Revamped Taste of Chicago more laid back

July 14, 2012 (CHICAGO)

After losing money for three years Taste of Chicago was moved to after Independence Day and shortened from ten days to five.

It was a beautiful night to take in the Taste and many did.

"The food was great," said Rosie Lopez. "I really enjoyed it. And Chicago is like no other."

"Little more scaled down than we thought it might be, so that's a downer," said Chris Austin. "But the food this year is still great."

Earlier, crowds were thinner after the skies opened up for a second day in a row of rain.

Some vendors, though, say attendance has been fine.

"If you take a look at what we did last year, and you compare the days equally, like Wednesday to Wednesday, we're still really close," said Josh Rutherford of Smoke Daddy.

According to figures provided to vendors, sales were down 100,000 tickets on Wednesday compared to the Wednesday of last year's festival.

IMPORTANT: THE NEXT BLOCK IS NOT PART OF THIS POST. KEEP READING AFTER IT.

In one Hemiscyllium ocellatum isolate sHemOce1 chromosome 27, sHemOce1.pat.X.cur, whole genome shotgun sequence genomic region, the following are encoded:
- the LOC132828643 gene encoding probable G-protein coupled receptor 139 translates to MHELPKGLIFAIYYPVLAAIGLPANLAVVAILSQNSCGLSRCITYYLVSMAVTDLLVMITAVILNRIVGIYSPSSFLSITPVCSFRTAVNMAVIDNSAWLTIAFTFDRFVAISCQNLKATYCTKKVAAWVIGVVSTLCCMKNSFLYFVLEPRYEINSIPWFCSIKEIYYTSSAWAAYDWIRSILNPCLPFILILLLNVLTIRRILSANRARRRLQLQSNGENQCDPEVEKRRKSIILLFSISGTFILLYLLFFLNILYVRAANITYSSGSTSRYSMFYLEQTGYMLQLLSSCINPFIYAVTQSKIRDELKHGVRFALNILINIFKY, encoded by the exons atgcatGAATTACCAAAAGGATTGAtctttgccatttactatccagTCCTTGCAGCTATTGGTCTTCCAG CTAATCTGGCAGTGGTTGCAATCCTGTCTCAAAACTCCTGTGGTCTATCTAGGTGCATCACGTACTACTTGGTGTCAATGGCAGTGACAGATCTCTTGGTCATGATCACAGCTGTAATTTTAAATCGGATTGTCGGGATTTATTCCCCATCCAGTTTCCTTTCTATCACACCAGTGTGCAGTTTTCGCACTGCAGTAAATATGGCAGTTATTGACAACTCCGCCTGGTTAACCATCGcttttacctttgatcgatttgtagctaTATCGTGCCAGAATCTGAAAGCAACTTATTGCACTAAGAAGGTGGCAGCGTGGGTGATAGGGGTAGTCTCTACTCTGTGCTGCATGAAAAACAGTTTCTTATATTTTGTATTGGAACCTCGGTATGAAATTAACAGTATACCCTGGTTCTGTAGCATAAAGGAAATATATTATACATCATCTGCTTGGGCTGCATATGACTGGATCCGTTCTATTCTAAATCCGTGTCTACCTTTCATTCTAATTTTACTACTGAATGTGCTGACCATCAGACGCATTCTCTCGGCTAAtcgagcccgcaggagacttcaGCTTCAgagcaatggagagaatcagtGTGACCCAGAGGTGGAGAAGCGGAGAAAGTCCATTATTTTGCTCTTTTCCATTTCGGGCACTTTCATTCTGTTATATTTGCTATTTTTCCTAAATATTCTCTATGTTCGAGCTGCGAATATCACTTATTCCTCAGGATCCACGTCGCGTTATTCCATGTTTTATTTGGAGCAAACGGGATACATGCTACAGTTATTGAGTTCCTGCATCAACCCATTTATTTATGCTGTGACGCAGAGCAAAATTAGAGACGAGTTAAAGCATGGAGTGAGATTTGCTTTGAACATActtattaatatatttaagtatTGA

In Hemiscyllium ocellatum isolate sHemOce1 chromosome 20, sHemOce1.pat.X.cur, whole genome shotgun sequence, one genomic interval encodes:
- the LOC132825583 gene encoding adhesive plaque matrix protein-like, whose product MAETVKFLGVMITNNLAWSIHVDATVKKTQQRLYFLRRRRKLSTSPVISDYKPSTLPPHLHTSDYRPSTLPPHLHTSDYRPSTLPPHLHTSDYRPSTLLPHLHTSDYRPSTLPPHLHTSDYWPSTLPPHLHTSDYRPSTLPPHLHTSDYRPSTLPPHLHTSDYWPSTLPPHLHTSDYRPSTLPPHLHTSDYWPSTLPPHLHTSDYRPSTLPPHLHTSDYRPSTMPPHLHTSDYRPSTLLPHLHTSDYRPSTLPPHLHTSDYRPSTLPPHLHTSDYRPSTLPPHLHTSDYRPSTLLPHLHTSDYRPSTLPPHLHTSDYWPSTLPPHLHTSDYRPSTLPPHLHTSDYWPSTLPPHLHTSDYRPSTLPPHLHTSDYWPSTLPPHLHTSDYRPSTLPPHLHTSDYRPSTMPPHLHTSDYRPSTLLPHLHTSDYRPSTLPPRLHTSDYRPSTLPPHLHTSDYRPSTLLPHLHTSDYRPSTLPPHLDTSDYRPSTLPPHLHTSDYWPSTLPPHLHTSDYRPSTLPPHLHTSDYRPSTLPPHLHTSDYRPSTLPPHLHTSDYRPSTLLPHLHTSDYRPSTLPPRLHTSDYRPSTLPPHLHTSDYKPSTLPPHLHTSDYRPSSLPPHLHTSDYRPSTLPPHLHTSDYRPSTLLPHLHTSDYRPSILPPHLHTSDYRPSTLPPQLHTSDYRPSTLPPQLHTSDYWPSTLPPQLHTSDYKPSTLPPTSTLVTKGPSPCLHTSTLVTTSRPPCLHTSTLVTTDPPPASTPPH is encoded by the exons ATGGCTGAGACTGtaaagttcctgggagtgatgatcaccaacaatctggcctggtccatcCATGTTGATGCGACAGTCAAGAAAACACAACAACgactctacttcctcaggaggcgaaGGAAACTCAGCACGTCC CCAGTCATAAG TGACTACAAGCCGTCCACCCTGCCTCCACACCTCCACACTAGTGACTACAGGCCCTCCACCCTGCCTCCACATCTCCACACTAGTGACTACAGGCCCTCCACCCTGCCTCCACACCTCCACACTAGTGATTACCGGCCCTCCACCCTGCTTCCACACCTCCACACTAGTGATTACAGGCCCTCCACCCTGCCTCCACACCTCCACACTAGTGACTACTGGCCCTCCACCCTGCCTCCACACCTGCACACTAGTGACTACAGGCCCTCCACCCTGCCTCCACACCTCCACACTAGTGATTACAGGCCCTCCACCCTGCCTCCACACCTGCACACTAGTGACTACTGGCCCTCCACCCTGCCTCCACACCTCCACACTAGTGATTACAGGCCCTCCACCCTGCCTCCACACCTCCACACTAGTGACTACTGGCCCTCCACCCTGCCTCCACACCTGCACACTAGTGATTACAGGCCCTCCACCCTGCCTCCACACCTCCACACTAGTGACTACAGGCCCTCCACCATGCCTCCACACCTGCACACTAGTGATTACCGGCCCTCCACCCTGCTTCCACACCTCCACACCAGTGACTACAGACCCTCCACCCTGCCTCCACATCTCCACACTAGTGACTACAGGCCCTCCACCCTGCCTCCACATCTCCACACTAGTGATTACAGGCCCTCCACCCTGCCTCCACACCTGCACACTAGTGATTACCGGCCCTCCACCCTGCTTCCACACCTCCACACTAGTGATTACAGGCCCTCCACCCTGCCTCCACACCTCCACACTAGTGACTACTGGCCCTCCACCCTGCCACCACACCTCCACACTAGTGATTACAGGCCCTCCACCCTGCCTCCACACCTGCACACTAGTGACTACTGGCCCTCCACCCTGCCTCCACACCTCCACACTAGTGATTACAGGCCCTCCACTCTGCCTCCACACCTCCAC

But Thursday saw an increase of 150,000 tickets over the Thursday of Taste 2011.

The company hired to sell Chicago Tribune subscriptions says his numbers are up 20 percent from last year.

"We're seeing great traffic, and it's consistent, and that's the impressive part," said Preferred Vendors' Sean McHugh.

"It's smaller, more local," Emerall Young said. "It's not attracting as many of the out-of-towners like it used to."

This year's Taste features about one-third fewer vendors after many feared a five-day festival, rather than ten, would lose money.

Pazzo means "crazy" in Italian and that's precisely how some described Pazzo's owner after he signed up this year for his first-ever Taste of Chicago.

He has no regrets.

"We're experiencing great sales, a lot of people, a little bit of rain," said Rocky Aiyash. "But people come right back out after the rain goes away."

"We thought it would be a little less crowded with the lower vendors," said Kim Danielson. "So it was perfect. We're good."

With attendance declining in recent years the Taste's future is on many vendors' minds.

Some would like to see an admission fee and a focus on high-end gourmet rather than street food.

"Make it a dining evening out to experience really what Chicago is," Aiyash said. "South Beach does it. They do it all over the country. Why not here?"

The city said it will not be releasing any attendance figures until after the five-day festival wraps up.

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